Dog Bites Agent: The Legal And Ethical Issue Of Abandoned Pets


Dog Bites Agent: The Legal And Ethical Issue Of Abandoned Pets BLOG VIEW: REO listing agents, their buyer clients and field services contractors face many health and safety problems when visiting bank-owned properties. In addition to the usual dangers associated with left-behind waste, broken windows, loose stairs and railings, faulty electrical wiring and empty swimming pools, there is always the possibility of abandoned dogs and/or cats that may act aggressively toward visitors.

No one has to be reminded that certain dogs have been trained by their owners to be ‘unkind’ to strangers. When these abandoned dogs, which are often among the most aggressive breeds, become neglected and hungry, they sometimes become more dangerous to strangers.

Dog Bites Agent

In the ‘dog bites agent’ category, one agent I know, who asked not to be identified, was once bitten by an abandoned dog while showing a property, and her injuries caused her six months disability and surgery.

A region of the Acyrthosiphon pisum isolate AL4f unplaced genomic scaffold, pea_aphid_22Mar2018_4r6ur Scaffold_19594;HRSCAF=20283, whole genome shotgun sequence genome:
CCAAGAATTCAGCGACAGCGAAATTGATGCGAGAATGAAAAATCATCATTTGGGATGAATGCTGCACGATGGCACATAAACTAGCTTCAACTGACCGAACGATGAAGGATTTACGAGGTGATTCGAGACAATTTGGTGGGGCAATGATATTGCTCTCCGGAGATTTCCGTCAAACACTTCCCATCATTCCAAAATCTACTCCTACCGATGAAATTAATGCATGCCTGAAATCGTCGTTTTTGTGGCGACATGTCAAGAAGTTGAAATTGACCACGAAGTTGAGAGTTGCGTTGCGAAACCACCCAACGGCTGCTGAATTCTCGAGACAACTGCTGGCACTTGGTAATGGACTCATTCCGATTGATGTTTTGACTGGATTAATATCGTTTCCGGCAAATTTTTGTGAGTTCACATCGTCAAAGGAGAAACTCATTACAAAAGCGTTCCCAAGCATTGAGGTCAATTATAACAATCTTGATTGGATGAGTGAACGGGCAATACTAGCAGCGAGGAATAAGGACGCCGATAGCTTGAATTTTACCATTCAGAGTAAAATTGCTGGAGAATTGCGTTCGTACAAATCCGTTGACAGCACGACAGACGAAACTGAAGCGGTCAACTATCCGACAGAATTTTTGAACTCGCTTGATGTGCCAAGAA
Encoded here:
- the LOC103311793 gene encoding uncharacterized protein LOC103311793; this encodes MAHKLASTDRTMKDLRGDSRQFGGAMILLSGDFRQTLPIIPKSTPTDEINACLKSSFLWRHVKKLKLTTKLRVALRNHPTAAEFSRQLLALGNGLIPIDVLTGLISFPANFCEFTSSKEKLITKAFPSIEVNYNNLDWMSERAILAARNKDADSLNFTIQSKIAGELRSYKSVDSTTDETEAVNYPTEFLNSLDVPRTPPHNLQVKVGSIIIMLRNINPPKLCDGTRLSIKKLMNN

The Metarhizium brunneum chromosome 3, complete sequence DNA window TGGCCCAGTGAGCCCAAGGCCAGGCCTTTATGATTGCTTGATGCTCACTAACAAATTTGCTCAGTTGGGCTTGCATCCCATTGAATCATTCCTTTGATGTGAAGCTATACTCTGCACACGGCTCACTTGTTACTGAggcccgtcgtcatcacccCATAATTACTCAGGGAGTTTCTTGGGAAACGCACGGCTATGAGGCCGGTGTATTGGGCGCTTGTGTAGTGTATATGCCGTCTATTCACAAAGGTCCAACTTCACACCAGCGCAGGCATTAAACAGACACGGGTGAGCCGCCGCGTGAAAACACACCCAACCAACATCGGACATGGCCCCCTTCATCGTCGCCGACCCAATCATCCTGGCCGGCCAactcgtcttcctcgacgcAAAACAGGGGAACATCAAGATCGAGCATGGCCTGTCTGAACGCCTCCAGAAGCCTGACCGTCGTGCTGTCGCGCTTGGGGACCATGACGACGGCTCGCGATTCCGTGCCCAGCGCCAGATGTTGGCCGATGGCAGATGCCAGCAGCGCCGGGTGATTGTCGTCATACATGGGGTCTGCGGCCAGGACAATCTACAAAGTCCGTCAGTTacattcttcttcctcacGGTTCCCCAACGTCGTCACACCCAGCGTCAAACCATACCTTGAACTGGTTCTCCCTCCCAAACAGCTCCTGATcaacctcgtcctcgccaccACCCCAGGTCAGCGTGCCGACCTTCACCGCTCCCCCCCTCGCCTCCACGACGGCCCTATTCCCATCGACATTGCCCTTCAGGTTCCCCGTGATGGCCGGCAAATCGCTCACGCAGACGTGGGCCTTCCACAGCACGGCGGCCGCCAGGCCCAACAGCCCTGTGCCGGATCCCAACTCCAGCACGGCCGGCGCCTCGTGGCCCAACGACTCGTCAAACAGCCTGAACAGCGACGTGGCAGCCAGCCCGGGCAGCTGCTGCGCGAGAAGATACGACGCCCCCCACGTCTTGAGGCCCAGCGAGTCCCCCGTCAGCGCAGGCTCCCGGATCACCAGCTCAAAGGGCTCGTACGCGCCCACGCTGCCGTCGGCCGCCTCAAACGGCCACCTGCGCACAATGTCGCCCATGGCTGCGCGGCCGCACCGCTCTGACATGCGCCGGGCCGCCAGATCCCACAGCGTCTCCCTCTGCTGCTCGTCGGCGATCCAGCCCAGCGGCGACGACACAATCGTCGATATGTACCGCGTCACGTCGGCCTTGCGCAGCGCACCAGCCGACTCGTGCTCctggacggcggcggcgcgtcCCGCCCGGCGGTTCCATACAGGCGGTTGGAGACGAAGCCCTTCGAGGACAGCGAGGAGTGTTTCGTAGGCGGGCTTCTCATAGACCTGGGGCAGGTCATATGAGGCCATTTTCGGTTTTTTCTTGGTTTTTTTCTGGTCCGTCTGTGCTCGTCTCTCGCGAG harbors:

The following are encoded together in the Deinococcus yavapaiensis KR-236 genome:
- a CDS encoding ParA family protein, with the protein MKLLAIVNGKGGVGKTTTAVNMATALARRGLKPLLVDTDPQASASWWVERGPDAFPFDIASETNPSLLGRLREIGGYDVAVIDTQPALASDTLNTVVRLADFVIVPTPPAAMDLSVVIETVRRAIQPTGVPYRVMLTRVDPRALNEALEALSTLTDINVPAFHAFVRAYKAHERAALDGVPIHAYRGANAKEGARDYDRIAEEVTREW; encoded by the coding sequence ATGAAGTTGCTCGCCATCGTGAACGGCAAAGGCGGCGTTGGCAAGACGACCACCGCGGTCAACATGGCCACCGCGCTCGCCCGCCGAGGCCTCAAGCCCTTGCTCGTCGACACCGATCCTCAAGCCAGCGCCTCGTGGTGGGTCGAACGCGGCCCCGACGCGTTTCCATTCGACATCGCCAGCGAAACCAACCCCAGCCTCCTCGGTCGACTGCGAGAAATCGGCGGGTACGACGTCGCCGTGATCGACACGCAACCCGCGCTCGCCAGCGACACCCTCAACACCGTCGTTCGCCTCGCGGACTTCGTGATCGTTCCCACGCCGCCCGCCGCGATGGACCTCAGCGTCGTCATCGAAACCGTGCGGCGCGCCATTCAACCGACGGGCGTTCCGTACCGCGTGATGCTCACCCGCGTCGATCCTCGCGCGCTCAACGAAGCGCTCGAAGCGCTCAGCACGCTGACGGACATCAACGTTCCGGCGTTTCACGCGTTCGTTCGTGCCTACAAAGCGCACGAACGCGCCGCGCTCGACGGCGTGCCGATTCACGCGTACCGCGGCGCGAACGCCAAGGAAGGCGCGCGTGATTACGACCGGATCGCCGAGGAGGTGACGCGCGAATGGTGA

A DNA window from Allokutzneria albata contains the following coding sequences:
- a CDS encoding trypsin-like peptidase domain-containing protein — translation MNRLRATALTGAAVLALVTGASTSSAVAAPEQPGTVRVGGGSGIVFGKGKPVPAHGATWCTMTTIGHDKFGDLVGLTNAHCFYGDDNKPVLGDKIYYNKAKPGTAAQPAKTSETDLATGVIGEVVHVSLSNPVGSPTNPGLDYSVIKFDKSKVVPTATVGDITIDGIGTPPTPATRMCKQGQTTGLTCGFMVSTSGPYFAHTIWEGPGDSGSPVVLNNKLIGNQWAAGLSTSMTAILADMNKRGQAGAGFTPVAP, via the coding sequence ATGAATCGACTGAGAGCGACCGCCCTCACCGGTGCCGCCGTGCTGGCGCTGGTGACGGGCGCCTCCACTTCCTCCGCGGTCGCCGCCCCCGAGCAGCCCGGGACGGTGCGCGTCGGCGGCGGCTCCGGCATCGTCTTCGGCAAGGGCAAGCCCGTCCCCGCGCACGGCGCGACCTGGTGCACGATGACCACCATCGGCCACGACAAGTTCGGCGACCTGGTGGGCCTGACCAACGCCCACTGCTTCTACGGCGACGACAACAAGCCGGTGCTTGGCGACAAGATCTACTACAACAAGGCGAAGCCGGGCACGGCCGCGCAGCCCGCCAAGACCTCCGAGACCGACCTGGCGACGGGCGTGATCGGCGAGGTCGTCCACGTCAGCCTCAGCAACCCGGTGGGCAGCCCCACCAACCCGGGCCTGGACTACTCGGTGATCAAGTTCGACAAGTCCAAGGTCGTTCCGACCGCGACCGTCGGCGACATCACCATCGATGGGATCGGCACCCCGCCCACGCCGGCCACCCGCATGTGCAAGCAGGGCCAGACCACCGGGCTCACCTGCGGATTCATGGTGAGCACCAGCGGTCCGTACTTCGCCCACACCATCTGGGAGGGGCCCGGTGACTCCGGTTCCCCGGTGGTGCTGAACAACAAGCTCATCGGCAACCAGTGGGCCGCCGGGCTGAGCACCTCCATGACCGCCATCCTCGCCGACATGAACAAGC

This same agent says that in the past, she has seen REO properties where animals were were caged, left without water or food, and in survival mode, clearly making them a danger to others. Local ordinances giving the property owner rights and restricting access without a court order only complicated the matter, she says.

Another issue is when pets are abandoned and die in the house. Sometimes, people leave their animals behind with intentions of rescuing them later, but never return. Not only does this result in malodorous ‘material’ in the home and unsanitary conditions, but the animal can go mad trying to get out, causing serious damage to the interior of the home.

A Legal And Ethical Dilemma

Joseph Alan Barreres with Great American Real Estate & Associates says from his experience as an REO listing broker in San Diego, ‘Pets or animals left behind by the previous occupant following a foreclosure pose a legal and an ethical situation for the REO listing broker and for the lender or servicer client.’ He points out that under California law, abandoned animals are the responsibility of the landowner.